I am working on a platform with 2 type of users, transporters and those sending their goods.

Our biggest concern is the user experience, reason why everyone is opting for what we call "one profile". Should we have one registration form for both users (including the same level of verification?) or a different one for each user?

  • 7
    we need some details like, what kind of users are they? (as in, are they hierarchical, with the one having more privileges than the other?) and does the Type 1 user provide more/less details for registration than Type 2? – Savv Jul 22 '15 at 12:56
  • 1
    Are the registration fields considerably different between the two types of users? – Mayo Jul 22 '15 at 13:18
  • 5
    Is it possible in any scenario for one user account to be both a transporter and a person sending goods? – DasBeasto Jul 22 '15 at 17:15
  • 1
    It depends on the form and the users. – DA01 Jul 23 '15 at 3:41

One form would not necessarily mean a better user experience. A better user experience can sometimes be defined as a "just right fit" for the user. If your user needs to experience certain fields and messages to experience this "just right fit", then you may need two forms after all.

On your site: You could have one link on the homepage that says "Sign Up", and the subsequent page could have two links, one for transporting goods and one for transporters. Then their individual experiences could be customized.

See for example UPS's website: To send a shipment, UPS has a form that is detailed and takes information just for a shipment: https://www.ups.com/uis/create?loc=en_US&WT.svl=PNRO_L1 But for tracking and monitoring shipments, they have an entirely different feel on their page: https://wwwapps.ups.com/mcdp?loc=en_US&WT.svl=PNRO_L1. See this page and their tracking page.


Do a quick comparative analysis

I'd start by checking how other companies handle this problem, in adjacent spaces. For example, ride-share software apps such as Uber obviously need to sign up transporters and people who want to be transported. But if you already know that you need one form, then read on....

One starting point, two paths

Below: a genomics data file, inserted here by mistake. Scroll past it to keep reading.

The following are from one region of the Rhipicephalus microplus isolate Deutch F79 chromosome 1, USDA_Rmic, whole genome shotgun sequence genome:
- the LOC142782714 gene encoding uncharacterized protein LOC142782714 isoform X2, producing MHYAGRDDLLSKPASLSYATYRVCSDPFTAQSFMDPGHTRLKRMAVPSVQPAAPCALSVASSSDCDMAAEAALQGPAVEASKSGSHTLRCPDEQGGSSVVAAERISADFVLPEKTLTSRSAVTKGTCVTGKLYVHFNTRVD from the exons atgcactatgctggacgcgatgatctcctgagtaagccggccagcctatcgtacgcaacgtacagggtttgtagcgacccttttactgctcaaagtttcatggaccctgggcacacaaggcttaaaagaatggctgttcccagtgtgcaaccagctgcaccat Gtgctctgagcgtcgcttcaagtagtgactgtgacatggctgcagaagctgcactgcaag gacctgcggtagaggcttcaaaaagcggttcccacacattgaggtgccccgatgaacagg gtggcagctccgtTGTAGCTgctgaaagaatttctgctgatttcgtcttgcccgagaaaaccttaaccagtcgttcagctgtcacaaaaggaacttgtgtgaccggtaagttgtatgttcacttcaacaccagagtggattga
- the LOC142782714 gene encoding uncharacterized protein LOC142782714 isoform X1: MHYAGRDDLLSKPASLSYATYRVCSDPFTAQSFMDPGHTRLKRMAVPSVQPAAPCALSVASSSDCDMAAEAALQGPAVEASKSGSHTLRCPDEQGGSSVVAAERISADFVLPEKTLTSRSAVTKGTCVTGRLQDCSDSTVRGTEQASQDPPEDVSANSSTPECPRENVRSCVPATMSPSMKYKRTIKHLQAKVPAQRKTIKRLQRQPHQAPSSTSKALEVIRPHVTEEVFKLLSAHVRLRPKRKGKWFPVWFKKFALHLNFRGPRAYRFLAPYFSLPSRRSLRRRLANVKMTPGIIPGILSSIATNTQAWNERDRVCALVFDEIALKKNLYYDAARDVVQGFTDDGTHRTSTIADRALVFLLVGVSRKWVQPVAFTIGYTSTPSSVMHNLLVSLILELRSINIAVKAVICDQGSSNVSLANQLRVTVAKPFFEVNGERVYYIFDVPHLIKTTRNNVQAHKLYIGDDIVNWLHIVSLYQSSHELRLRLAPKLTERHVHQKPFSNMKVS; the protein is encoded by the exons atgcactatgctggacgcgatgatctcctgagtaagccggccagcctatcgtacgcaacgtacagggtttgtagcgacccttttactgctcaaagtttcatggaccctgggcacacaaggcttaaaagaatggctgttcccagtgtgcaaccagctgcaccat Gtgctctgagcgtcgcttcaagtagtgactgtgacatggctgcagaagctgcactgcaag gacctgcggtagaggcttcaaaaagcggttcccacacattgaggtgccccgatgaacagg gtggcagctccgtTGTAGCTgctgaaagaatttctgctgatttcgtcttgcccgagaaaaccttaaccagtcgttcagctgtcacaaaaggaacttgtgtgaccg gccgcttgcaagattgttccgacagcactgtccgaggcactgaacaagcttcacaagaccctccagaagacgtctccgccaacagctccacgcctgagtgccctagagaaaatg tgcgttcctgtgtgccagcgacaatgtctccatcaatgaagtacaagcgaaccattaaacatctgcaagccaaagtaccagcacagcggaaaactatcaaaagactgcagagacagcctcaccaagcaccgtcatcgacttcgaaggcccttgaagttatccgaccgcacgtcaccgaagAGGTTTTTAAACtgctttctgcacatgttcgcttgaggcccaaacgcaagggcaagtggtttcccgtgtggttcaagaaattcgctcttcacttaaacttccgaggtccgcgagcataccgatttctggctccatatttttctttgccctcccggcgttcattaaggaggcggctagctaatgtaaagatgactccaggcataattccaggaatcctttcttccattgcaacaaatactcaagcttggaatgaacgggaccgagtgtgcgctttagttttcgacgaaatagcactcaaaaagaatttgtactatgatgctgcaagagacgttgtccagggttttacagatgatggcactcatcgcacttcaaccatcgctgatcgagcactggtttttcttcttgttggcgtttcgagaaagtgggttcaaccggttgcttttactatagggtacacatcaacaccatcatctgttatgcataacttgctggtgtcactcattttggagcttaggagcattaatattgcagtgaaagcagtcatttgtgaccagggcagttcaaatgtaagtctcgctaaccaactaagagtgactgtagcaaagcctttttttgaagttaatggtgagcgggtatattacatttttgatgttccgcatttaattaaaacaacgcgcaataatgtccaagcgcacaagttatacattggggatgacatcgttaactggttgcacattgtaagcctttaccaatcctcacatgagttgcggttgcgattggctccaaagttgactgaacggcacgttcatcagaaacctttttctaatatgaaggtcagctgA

In the profile, you want users to identify whether they:

  • transport goods
  • send goods

You're going to want to ask users some questions that are the same—such as their contact information—and some questions that are different—such as whether they can transport frozen good or heavy goods, so that you can better pair up the two. (My assumption: your intent is to pair up transporters with people who have goods to transport.)

You can start off with the same questions, and then provide a different path depending on the information that a user enters. (Hopefully, the number of users who both provide transport and use transport is so small that you can ignore them for now. Eventually, can decide whether to send them through one path, then the other, so they complete both paths—but you probably want to postpone that until you're serving the largest groups and have revenue coming in.)

Recommended: Paper prototyping to test the design

Be sure to test this with people outside the development team and outside the company—people who transport good and who have goods to transport. This is something you can easily test with a paper prototype. This is incredibly simple and very useful way to get feedback before anything is ever coded/programmed—so very inexpensive to modify. If the device is likely to influence usability, try a hybrid method, but this is more work.

Hope that helps.

Your Answer

By clicking “Post Your Answer”, you agree to our terms of service, privacy policy and cookie policy

Not the answer you're looking for? Browse other questions tagged or ask your own question.